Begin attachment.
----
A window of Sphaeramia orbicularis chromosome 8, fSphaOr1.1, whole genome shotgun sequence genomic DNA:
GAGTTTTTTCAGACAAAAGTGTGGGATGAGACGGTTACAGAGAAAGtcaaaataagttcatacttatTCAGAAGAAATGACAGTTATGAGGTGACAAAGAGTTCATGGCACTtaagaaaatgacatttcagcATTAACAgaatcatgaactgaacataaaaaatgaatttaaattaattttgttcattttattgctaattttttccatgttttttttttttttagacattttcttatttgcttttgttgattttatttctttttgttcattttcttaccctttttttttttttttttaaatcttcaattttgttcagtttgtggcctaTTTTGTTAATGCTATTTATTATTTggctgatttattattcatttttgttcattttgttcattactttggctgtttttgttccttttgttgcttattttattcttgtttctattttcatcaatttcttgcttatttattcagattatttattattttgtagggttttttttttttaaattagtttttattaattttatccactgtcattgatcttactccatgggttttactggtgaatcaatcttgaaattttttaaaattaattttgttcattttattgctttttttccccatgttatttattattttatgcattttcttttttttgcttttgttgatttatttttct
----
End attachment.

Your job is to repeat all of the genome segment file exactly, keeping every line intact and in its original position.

A window of Sphaeramia orbicularis chromosome 8, fSphaOr1.1, whole genome shotgun sequence genomic DNA:
GAGTTTTTTCAGACAAAAGTGTGGGATGAGACGGTTACAGAGAAAGtcaaaataagttcatacttatTCAGAAGAAATGACAGTTATGAGGTGACAAAGAGTTCATGGCACTtaagaaaatgacatttcagcATTAACAgaatcatgaactgaacataaaaaatgaatttaaattaattttgttcattttattgctaattttttccatgttttttttttttttagacattttcttatttgcttttgttgattttatttctttttgttcattttcttaccctttttttttttttttttaaatcttcaattttgttcagtttgtggcctaTTTTGTTAATGCTATTTATTATTTggctgatttattattcatttttgttcattttgttcattactttggctgtttttgttccttttgttgcttattttattcttgtttctattttcatcaatttcttgcttatttattcagattatttattattttgtagggttttttttttttaaattagtttttattaattttatccactgtcattgatcttactccatgggttttactggtgaatcaatcttgaaattttttaaaattaattttgttcattttattgctttttttccccatgttatttattattttatgcattttcttttttttgcttttgttgatttatttttct